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Wednesday, May 22, 2024

Before You Go: Secret Ingredient

CRL columnist John Gray tells a story of forgiveness.

Kenny Hickenbottom was a nice little boy who came from a strange world, at least in the eyes of his classmates. His family owned the town pet store and while selling goldfish and dog food was perfectly normal, it was the spiders, snakes and lizards that Kenny took care of after school that made him an outcast in the eighth grade. After all, who plays with such creepy, crawly things?

His favorite reptile was his pet iguana, Simon.

Once, when Kenny was nine, he brought Simon to school for show and tellHe concluded his presentation by kissing the lizard on the head, a gesture that made his classmates groan with disgust.

One student, a blonde with pigtails named Becky Worthington, called him “Creepy Kenny” after his display of affection, and because of her popularity, the nickname stuck.

The name-calling continued for the next three years, and Kenny often found himself sitting alone at lunch or playing on the swings by himself at recess.

One day, the kind boy asked his mother why children like Becky were so mean. She explained that nobody is born that way, telling Kenny that kids are a lot like Jell-O: What you put in the mix early on will be stuck there once the Jell-O hardens.

She told her son, “If you toss sliced bananas and raspberries in the Jell-O liquid, then put it in the fridge, it’s very hard to separate them later.”

When she saw Kenny didn’t grasp her analogy, she shared a secret about Becky that few people knew. His mother explained that Becky once had a twin sister named Rose who died of leukemia at the age of five. His mom said that Becky seemed to change after that loss, becoming meaner.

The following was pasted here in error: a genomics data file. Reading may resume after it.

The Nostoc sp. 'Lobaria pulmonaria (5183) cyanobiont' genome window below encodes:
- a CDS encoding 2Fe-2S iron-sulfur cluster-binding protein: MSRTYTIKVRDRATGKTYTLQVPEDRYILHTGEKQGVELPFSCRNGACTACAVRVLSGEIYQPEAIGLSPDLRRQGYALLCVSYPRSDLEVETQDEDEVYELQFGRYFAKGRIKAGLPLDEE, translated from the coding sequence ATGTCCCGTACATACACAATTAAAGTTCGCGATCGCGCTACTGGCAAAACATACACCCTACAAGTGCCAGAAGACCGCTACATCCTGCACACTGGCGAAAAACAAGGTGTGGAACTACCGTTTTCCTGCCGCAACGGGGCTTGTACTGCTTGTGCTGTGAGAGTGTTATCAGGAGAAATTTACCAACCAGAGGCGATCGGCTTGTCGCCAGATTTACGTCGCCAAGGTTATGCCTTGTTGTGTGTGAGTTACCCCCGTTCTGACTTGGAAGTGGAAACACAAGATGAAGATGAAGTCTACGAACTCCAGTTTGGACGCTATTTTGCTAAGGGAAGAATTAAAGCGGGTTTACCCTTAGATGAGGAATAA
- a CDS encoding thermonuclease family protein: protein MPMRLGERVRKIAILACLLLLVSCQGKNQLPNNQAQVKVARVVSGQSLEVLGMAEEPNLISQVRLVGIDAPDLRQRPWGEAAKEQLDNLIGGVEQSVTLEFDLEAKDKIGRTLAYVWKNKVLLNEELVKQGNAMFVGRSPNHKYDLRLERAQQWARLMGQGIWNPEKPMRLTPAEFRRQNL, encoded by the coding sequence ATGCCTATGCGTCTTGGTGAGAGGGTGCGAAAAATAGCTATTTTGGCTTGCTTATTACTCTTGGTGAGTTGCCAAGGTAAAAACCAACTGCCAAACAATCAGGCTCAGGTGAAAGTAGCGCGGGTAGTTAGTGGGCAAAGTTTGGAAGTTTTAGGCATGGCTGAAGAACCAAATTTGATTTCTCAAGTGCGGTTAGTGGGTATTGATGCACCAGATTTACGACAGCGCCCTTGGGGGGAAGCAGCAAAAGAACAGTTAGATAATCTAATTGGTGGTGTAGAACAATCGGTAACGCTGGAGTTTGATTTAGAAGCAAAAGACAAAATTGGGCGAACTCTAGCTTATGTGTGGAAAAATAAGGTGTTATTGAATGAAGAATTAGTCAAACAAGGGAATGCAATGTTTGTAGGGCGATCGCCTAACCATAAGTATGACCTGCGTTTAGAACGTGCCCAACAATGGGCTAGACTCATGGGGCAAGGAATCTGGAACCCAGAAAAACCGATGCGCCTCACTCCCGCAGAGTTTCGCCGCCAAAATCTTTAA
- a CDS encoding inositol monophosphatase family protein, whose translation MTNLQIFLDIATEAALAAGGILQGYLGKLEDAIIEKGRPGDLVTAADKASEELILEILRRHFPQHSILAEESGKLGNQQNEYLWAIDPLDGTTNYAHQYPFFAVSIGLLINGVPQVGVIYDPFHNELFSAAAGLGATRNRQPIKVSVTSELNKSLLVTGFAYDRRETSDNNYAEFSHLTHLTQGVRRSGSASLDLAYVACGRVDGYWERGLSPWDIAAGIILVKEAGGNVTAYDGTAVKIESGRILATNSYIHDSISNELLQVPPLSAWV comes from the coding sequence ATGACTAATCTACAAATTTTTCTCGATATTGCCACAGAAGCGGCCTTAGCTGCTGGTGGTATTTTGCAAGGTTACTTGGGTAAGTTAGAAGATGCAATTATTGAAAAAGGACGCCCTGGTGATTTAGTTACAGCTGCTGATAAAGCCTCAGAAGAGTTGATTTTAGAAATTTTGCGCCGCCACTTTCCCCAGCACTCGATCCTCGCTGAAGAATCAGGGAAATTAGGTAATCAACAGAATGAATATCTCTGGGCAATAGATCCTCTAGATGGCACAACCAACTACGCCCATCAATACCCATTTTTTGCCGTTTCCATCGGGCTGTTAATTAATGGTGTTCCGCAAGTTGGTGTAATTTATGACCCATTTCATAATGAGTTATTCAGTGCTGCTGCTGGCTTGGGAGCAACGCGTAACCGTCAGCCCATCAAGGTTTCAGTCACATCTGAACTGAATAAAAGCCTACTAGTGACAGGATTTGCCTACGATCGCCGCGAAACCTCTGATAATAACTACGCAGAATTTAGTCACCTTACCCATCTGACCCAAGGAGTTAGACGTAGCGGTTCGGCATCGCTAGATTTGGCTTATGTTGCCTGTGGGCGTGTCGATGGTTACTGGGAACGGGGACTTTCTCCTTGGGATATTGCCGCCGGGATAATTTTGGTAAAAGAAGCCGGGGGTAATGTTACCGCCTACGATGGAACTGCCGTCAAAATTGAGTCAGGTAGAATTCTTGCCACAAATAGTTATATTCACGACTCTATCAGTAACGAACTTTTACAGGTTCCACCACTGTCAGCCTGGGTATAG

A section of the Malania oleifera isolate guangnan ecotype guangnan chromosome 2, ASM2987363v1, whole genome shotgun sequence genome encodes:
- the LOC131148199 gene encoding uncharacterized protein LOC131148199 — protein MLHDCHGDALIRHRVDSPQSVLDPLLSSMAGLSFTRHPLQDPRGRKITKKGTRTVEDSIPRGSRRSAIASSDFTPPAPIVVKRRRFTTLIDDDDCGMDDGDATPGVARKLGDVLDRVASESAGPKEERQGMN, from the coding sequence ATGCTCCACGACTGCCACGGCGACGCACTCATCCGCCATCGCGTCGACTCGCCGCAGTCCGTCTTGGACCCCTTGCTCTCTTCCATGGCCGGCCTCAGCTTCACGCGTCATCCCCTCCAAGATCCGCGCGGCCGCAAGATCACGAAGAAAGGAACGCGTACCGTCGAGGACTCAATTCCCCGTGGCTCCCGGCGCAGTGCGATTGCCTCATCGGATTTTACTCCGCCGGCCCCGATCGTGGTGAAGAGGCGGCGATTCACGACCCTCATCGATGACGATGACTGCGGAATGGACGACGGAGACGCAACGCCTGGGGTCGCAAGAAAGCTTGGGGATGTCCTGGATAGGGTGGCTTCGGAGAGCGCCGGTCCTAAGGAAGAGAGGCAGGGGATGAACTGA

Even though she had been so unkind to him, Kenny was sad over Becky’s heartbreak and asked his mother if there was any way to change the Jell-O once it was hardened by life. She told him it was difficult, but it never hurt to try.

Since it was time for the Spring Fling dance at school, Kenny came up with a surprise he hoped would win him some friends and, perhaps, change the Jell-O when it came to Becky.

On the day of the dance, Kenny arrived with 100 green cupcakes carefully arranged to look like a gigantic lizard. Since they were double chocolate with vanilla custard inside, the kids swarmed the display to grab one.

As the children devoured the dessert, the boy they called Creepy Kenny announced that there was a “secret ingredient” inside one of the cupcakes and he made certain that the special cupcake was given to Becky Worthington.

Everyone in the room stopped chewing and looked at her.

Becky, assuming the worst, spit the cupcake out, causing everyone to laugh.

Kenny Hickenbottom slowly approached, took the half-eaten cupcake from her hand, and showed Becky a small red rose petal made of sugar hiding inside with the custard.

“I don’t understand,” Becky said.

“I made two cupcake lizards,” Kenny explained. “One for school and one we sold outside the pet store last Saturday. The cupcakes went for a buck a piece.”

“Why?” she asked.

“So, I could raise money to buy a beautiful rose bush, which will be planted in front of the school to honor the twin sister you lost.”

Becky was speechless for a moment, finally asking, “Why would you do that for me when I’ve been so mean to you?”

Kenny answered, “The secret ingredient in my cupcakes was forgiveness.”

From that moment forward, no one ever called him Creepy Kenny ever again.          

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